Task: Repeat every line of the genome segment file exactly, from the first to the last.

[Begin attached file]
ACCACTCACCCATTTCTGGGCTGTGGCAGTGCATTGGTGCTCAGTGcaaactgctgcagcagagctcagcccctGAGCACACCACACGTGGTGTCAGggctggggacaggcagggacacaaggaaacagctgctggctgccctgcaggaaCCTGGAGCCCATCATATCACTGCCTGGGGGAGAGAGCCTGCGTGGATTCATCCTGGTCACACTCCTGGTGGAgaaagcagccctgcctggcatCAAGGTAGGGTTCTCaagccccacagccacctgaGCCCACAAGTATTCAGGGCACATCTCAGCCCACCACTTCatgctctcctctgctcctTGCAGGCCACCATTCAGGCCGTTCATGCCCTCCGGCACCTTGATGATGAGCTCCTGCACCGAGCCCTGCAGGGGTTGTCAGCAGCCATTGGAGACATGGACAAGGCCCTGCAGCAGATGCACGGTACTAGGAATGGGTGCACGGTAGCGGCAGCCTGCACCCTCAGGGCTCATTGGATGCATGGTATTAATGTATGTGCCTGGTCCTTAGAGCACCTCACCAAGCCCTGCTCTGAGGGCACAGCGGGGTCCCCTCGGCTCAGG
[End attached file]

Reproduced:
ACCACTCACCCATTTCTGGGCTGTGGCAGTGCATTGGTGCTCAGTGcaaactgctgcagcagagctcagcccctGAGCACACCACACGTGGTGTCAGggctggggacaggcagggacacaaggaaacagctgctggctgccctgcaggaaCCTGGAGCCCATCATATCACTGCCTGGGGGAGAGAGCCTGCGTGGATTCATCCTGGTCACACTCCTGGTGGAgaaagcagccctgcctggcatCAAGGTAGGGTTCTCaagccccacagccacctgaGCCCACAAGTATTCAGGGCACATCTCAGCCCACCACTTCatgctctcctctgctcctTGCAGGCCACCATTCAGGCCGTTCATGCCCTCCGGCACCTTGATGATGAGCTCCTGCACCGAGCCCTGCAGGGGTTGTCAGCAGCCATTGGAGACATGGACAAGGCCCTGCAGCAGATGCACGGTACTAGGAATGGGTGCACGGTAGCGGCAGCCTGCACCCTCAGGGCTCATTGGATGCATGGTATTAATGTATGTGCCTGGTCCTTAGAGCACCTCACCAAGCCCTGCTCTGAGGGCACAGCGGGGTCCCCTCGGCTCAGG